• Exploring the Faculty Blogoverse: Where to Start and What’s in it for Academic Librarians

      Murray, David; Bell, Steven; 0000-0003-3916-4013 (2007-10)
      A successful strategic keeping-up regimen requires more than a steady diet of content from within one's own profession. Murray and Bell identify resources for locating faculty blogs, identify some well-regarded faculty blogs worthy of review, and discuss how faculty blogs can benefit academic librarians and why they should be reading them as part of their regular keeping routine.
    • Learning from Crucible Moments: Lessons in Crisis Leadership

      Bell, Steven; 0000-0003-3916-4013 (2019-02)
      Access to formal and informal leadership education and mentoring all contribute to the development of library leaders. Though crisis leadership may be discussed in leadership training, it is often the case that experiencing and leading through crises is the primary way in which most library leaders gain skill in managing these challenging situations. If we learn through our mistakes, then crisis leadership is surely a shining example of this principle for leaders are most apt to falter when finding themselves in the crucible. This article presents the crisis situation in which leaders are subjected to the changes forged in the crucible, as an opportunity for leaders to learn, gain wisdom and grow professionally, even when their performance may falter. It also presents the dark times crisis as a newer type of situation leaders will increasingly confront and for which they will find it difficult to adequately prepare. Different crisis scenarios are presented along with recommendations for how leaders can best manage and learn from them.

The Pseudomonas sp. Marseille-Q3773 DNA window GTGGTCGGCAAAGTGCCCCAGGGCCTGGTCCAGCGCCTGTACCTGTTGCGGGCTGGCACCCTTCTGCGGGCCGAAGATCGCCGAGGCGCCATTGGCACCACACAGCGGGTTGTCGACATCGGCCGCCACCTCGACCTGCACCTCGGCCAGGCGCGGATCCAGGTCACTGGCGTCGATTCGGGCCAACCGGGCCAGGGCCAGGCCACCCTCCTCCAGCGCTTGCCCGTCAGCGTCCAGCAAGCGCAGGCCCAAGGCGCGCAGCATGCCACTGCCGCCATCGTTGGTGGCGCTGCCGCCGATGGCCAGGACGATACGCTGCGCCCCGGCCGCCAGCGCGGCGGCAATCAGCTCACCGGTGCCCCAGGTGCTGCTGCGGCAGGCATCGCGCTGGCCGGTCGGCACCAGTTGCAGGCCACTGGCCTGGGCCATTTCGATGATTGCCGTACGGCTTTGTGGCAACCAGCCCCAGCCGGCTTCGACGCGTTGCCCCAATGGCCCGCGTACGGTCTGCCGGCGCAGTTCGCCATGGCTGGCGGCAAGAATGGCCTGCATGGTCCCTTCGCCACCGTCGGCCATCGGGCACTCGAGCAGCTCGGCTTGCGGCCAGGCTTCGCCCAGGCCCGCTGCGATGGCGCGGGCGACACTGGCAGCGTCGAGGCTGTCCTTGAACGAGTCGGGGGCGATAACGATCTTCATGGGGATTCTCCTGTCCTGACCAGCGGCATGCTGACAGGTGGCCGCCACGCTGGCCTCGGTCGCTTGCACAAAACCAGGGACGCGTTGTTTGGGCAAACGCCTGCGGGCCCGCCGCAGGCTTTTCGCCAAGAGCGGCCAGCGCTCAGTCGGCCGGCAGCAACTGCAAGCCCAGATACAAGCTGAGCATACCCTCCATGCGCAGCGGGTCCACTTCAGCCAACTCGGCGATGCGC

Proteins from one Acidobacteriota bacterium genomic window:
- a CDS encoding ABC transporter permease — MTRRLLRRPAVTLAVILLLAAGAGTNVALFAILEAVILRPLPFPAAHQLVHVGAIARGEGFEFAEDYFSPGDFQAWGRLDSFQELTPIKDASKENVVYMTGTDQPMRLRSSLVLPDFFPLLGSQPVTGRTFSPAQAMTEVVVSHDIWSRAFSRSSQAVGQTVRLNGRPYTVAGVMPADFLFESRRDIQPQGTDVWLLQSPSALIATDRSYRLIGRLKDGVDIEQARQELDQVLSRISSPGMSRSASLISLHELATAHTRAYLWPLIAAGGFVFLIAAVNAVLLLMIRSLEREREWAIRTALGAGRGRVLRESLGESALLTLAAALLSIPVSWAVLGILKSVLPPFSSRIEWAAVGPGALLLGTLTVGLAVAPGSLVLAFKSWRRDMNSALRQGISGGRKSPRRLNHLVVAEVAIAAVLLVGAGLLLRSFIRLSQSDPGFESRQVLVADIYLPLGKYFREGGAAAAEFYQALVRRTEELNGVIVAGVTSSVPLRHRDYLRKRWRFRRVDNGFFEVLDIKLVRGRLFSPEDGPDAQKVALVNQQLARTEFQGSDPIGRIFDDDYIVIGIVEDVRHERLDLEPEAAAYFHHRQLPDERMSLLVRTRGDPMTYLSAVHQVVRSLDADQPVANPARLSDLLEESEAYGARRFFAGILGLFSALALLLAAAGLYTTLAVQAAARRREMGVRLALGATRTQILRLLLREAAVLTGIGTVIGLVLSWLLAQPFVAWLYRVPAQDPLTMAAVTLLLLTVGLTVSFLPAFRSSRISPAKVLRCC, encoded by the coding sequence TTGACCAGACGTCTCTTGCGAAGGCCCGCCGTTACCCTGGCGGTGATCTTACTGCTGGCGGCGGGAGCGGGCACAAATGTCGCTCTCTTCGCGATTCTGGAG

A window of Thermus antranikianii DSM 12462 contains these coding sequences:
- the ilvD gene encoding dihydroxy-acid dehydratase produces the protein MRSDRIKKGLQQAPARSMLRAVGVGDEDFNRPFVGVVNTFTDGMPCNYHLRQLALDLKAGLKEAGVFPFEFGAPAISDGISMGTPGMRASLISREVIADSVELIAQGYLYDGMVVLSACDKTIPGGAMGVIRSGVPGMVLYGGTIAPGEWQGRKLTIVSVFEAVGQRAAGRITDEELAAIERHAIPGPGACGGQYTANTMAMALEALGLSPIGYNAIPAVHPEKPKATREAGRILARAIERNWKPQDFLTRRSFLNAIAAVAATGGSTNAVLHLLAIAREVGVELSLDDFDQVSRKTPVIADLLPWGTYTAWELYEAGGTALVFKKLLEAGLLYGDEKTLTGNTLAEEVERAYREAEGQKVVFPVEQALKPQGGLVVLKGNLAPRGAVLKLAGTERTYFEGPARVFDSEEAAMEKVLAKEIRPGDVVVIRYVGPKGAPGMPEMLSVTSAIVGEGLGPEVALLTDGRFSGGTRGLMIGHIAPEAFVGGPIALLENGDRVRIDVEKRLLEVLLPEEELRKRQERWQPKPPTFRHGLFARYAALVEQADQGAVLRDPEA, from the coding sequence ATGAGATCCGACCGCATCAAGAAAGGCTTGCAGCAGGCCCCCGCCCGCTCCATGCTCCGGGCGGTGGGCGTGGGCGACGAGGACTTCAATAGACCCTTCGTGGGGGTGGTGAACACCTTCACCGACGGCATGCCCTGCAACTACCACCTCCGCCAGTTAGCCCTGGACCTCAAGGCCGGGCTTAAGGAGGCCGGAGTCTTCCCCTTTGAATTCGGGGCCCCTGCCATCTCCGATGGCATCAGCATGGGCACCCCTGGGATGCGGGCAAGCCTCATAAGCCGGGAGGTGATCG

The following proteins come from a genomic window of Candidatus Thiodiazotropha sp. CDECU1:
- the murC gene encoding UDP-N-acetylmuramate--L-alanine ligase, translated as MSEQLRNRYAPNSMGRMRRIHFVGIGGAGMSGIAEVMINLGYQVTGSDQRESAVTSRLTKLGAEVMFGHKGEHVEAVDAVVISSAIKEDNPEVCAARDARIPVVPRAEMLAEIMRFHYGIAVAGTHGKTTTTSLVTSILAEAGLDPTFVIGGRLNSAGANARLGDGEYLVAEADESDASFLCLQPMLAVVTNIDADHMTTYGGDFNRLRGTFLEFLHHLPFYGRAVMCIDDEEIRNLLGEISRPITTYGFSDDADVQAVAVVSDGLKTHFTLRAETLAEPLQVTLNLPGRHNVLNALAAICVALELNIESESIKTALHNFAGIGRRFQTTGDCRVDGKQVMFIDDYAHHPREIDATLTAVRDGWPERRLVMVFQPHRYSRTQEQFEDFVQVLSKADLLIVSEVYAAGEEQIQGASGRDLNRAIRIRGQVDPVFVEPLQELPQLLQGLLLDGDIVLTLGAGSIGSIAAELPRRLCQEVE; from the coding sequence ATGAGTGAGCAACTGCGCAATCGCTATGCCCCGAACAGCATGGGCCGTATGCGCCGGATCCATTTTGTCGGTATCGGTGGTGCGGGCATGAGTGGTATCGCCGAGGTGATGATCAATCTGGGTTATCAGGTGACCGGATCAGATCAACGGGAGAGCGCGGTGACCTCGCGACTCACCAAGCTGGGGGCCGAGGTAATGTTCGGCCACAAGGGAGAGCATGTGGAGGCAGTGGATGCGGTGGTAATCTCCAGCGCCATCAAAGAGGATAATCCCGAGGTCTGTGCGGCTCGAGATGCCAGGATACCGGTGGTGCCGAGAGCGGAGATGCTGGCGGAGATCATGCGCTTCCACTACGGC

• Student trauma experiences, library instruction and existence under the 45th

      Gohr, Michelle; Nova, Vitalina A. (2020-01-08)
      Purpose: By historicizing the broader system of education contextualized under the 45th presidential administration, this paper aims to provide a nuanced discussion regarding the condition of information literacy and librarianship as capitalist institutions in service to the state. In response, tools to oppose systemic racism and minimize harm in the classroom as well as recommendations for change and resistance are addressed. Design/methodology/approach: The paper focuses on historical analysis of libraries as institutions within larger educational systems and draws heavily on critical theories as a method of critique. Findings: This paper demonstrates that the 45th presidential administration is a logical progression of neoliberalism and institutionalized discrimination, which has had adverse effects on the health and safety of (primarily marginalized) students, library workers and library practice, but that critical reflection and information seeking on part of librarians may provide solutions. Practical implications: This paper can be used as a guide for librarians seeking to contextualize the educational environment and apply a critical praxis to information literacy programs. Social implications: The reflection presented in this paper can aid in expanding awareness in LIS surrounding issues of equity and justice, and impart urgency and need for institutional change. Originality/value: Given the lack of diversity in library and information science, this paper provides critical interventions for information literacy practice. The authors’ unique practical and theoretical backgrounds allow for nuanced discussion and pedagogical creation which directly impacts and addresses key issues of justice and equity in the classroom.
    • Submit or Resist: Librarianship in the Age of Google

      Bell, Steven; 0000-0003-3916-4013 (2005-10)